Spain likely to start J&J COVID vaccinations on Thursday, minister says

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FILE PHOTO: Vials and medical syringe are seen in front of J&J logo in this illustration

MADRID (Reuters) - Spanish regions are likely to begin using Johnson & Johnson's coronavirus vaccine to inoculate 70-79 year olds on Thursday, Health Minister Carolina Darias said on Wednesday.

Spain has already distributed the first batch of vials to regional health authorities, which are in charge of administering the injections.

"Regions will surely start tomorrow because they want to increase the pace of vaccination," Darias told a news briefing.

An initial shipment of 146,000 doses of the single-shot drug landed in Spain last week but they were impounded in a warehouse on arrival over concerns the vaccines cause a rare type of clotting disorder.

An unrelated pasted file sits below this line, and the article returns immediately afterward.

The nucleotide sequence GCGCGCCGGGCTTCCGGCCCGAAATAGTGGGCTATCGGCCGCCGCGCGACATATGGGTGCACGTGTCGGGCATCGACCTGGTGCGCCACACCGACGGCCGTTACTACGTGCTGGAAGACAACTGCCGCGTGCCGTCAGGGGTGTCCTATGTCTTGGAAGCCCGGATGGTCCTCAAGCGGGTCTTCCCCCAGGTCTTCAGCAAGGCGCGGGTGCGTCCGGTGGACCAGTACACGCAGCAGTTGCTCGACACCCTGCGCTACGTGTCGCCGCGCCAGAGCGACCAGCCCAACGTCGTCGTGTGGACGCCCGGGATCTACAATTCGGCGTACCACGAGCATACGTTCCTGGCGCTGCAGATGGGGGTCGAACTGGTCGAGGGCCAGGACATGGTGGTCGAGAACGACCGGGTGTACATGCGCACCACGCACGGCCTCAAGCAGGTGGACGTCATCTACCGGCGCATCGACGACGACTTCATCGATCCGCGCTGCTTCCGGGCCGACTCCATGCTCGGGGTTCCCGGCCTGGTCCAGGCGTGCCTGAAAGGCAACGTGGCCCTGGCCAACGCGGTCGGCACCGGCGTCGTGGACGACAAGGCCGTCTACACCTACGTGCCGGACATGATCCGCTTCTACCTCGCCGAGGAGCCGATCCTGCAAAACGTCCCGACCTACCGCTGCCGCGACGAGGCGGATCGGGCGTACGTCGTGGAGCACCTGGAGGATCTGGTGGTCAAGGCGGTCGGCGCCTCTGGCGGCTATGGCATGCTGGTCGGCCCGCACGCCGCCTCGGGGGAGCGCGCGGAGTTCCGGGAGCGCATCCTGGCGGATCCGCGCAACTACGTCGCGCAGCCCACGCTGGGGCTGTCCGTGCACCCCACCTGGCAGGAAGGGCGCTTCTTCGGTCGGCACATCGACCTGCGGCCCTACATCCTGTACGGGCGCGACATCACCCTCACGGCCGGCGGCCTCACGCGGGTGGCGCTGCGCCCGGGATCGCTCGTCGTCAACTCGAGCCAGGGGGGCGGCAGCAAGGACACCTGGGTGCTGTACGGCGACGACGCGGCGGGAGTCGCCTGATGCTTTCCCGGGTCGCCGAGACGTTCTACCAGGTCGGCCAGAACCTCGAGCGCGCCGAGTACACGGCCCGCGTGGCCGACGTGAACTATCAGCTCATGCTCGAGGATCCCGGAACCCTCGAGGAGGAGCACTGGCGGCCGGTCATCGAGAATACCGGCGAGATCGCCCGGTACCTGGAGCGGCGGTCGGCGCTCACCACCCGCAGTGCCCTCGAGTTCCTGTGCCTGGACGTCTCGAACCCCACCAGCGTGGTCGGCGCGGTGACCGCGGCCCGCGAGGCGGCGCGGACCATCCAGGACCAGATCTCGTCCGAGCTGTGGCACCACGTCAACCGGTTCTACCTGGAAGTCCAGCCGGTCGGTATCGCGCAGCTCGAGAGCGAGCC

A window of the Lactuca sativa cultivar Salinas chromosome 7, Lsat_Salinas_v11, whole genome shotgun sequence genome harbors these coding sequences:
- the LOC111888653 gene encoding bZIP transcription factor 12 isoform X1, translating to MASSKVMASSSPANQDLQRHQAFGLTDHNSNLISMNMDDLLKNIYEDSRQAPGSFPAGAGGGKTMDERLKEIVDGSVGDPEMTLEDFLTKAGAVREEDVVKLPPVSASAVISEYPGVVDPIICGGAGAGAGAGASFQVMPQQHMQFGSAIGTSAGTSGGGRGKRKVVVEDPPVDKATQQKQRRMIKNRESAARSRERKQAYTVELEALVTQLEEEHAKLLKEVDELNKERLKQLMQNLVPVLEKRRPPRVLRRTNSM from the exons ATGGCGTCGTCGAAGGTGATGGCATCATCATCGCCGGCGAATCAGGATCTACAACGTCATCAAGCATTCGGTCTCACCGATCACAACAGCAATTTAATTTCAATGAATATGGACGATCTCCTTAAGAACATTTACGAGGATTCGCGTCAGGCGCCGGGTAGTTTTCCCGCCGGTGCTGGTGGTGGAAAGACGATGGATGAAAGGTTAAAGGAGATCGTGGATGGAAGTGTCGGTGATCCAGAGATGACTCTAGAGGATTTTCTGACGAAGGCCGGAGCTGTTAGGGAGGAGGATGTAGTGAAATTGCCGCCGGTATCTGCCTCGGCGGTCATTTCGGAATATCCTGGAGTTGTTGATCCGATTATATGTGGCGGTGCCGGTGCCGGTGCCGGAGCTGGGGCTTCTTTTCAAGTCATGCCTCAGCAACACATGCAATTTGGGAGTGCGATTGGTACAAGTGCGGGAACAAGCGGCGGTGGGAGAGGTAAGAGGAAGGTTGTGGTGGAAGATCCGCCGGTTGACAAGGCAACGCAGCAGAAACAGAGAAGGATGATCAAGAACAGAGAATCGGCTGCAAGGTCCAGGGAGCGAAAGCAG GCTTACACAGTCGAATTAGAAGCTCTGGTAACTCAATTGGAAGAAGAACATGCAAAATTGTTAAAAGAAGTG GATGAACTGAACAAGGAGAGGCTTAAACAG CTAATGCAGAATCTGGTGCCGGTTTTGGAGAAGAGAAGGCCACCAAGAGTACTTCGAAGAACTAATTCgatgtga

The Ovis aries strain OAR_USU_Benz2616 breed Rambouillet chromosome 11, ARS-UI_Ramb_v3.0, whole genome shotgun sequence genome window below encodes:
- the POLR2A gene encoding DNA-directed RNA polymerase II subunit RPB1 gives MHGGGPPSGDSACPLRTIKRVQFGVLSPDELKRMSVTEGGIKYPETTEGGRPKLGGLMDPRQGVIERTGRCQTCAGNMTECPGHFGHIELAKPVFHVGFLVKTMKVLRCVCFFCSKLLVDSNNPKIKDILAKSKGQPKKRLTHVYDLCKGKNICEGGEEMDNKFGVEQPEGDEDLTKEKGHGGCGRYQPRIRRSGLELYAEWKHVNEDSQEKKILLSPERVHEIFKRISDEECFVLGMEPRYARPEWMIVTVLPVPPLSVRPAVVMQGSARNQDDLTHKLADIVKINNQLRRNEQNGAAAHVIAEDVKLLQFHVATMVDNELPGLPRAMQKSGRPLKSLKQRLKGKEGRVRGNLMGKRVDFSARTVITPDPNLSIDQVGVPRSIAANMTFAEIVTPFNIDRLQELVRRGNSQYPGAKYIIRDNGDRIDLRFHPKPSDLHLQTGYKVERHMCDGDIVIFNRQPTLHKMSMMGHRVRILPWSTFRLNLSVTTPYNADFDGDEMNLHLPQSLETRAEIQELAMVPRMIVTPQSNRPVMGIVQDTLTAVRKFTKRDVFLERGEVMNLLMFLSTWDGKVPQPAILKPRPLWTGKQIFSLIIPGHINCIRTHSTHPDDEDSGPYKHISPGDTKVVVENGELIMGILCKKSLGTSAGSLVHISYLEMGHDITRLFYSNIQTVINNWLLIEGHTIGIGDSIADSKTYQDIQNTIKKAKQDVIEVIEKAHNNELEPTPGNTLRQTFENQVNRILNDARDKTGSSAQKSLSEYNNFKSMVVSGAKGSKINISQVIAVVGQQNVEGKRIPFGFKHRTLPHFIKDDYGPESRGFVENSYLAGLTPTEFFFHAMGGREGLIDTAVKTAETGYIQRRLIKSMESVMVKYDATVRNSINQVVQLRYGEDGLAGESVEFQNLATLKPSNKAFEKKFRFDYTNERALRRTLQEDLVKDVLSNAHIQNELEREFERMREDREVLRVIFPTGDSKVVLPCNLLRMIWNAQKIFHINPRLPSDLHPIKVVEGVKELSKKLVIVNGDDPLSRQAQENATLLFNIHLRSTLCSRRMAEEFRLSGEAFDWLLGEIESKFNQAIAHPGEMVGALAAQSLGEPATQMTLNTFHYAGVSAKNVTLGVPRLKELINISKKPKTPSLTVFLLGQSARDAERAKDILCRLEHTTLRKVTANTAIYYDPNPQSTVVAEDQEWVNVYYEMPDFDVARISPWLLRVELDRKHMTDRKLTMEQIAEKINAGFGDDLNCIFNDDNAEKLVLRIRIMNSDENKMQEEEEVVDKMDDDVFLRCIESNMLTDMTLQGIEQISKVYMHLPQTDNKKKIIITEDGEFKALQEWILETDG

Spanish health authorities had been waiting for updated guidance from Europe's EMA drug regulator, which announced on Tuesday a possible link between the shot and blood clots, but said the benefits outweighed any risks.

A warning about unusual blood clots with low platelets must be added to the vaccine's labels.

After a slow start, the national vaccination campaign has gathered pace and the health ministry gave out a record 456,777 doses in the past 24 hours.

Despite various supply disruptions, Spain still expects to have half of its 47 million population fully inoculated by late July. So far around 7.6% have received a full course while nearly 21% have received at least one dose.

Data released on Wednesday showed the 14-day infection rate was practically flat at 229 cases per 100,000 people, after rising steadily for the past few weeks.

The health ministry added 10,232 cases to its tally, bringing the total to nearly 3.45 million, while the death toll climbed by 148 to 77,364.

(Reporting by Belen Carreno and Nathan Allen, editing by Andrei Khalip, William Maclean)